Friday, June 15, 2012

The fortunate effect of religion

I'm reading Gertrude Himmelfarb's The Moral Imagination: From Edmund Burke to Lionel Trilling, a collection of essays about various 19th and 20th century personages. I've come to her essay about John Stuart Mill, "The Other Mill," that is, the Mill before and after On Liberty — a somewhat different Mill than the one in that book. Mill described himself as a ""rational sceptic" with respect to Christianity. This passage is about the late Mill's opinion of religion [the words between quotation marks and those indented are Mill's]:
...[I]t is precisely when reason is strong that "the imagination may safely follow its own end," doing its best to "make life pleasant and lovely inside the castle," secure in the fortifications erected by reason outside. This combination of reason and imagination gives rise to an "indulgence of hope" with regard both to the existence of God and the immortality of man — a hope that is "legitimate and philosophically defensible" as well as of considerable human benefit.
It makes life and human nature a far greater thing to the feelings, and gives greater strength as well as greater solemnity to all the sentiments which are awakened within us by our fellow-creatures and by mankind at large. It allays the sense of that irony of Nature which is so painfully felt when we see the exertions and sacrifices of a life culminating in the formation of a wise and noble mind, only to disappear from the world when the time has just arrived at which the world seems about to begin reaping the benefit of it.
It is not only the idea of immortality that has this humanizing and elevating effect; it is the idea of God as well, the imaginative conception of a "morally perfect Being" who has "his eyes on us and cares for our good," and who provides human beings with the standard of excellence by which they regulate their characters and lives, Moreover, it is not only God that serves this purpose but the "Divine Person" of Christ.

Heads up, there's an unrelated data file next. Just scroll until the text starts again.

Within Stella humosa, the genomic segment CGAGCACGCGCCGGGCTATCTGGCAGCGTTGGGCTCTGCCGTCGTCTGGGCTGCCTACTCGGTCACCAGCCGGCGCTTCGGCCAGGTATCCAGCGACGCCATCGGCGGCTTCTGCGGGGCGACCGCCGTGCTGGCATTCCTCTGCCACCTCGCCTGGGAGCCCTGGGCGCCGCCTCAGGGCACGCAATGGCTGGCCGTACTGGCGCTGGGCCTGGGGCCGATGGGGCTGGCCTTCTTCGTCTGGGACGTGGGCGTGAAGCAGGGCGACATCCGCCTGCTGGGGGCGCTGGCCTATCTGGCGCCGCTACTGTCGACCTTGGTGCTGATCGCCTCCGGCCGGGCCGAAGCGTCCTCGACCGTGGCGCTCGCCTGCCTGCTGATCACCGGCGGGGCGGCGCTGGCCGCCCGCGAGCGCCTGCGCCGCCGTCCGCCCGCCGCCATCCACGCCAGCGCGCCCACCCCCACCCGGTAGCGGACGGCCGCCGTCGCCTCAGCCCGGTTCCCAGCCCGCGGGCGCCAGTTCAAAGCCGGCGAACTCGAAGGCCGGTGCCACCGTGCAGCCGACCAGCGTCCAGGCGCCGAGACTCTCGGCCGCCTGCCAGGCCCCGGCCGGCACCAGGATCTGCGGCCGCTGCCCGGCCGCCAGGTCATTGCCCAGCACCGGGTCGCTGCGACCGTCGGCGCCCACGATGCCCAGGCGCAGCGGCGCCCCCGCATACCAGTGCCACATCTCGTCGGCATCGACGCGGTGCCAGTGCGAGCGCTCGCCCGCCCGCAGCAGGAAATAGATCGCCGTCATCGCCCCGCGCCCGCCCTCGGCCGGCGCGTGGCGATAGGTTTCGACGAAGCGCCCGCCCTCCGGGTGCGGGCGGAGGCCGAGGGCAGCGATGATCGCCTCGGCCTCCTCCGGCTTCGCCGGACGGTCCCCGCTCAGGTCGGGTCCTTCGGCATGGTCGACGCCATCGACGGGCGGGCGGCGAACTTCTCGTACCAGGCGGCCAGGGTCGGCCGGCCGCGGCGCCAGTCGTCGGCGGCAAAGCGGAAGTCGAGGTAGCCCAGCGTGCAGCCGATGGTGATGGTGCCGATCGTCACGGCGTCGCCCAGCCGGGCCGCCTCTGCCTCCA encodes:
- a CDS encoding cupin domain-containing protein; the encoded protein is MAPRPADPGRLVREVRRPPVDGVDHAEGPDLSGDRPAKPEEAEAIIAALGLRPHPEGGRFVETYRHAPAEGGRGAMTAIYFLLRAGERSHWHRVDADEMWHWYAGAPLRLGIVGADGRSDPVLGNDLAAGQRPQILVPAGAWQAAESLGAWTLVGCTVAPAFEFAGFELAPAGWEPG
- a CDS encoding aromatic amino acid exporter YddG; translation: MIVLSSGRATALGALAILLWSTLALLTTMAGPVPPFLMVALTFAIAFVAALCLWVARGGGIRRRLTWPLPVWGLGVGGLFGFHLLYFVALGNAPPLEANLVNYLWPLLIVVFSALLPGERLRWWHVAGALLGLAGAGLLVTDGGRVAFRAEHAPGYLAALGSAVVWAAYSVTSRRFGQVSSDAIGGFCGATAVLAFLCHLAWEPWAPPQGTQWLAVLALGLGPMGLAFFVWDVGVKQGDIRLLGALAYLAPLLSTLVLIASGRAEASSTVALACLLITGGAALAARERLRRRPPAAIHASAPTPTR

For it is Christ, rather than God, whom Christianity has held up to believers as the pattern of perfection for humanity. It is the God incarnate, more than the God of the Jews or of Nature, who being idealized has taken so great and salutary a hold on the modern mind.... About the life and sayings of Jesus there is a stamp of personal originality combined with profundity of insight, which if we abandon the idle expectation of finding scientific precision where something very different was aimed at, must place the Prophet of Nazareth, even in the estimation of those who have no belief in his inspiration, in the very first rank of the men of sublime genius of whom our species can boast.
These reflections, Mill makes it clear, are those of a "rational sceptic," who realizes that after all that rational criticism can do by way of disputing the "evidences" of religion (revelation, miracles, the supernatural), what remains is the undoubted evidence of the fortunate effect of religion on character and morality. Conventional religion can thus supplement that "purely human religion" called the Religion of Humanity, fortifying it with those "supernatural hopes" that are allowed even to a rational skeptic like himself.

By orthodox religious standards, this "indulgence of hope" is an attenuated religion, perhaps no more than a will to believe. But it is so movingly and eloquently expressed as to have almost the force and status of genuine belief, Certainly in tone and substance, "Theism" stands in dramatic contrast to the view of religion presented in On Liberty, which was not so much skeptical as hostile. ....
For all its inadequacy it is a rather more approving attitude toward religion than that expressed by today's "new" atheists.

Gertrude Himmelfarb, "The Other Mill," The Moral Imagination: From Edmund Burke to Lionel Trilling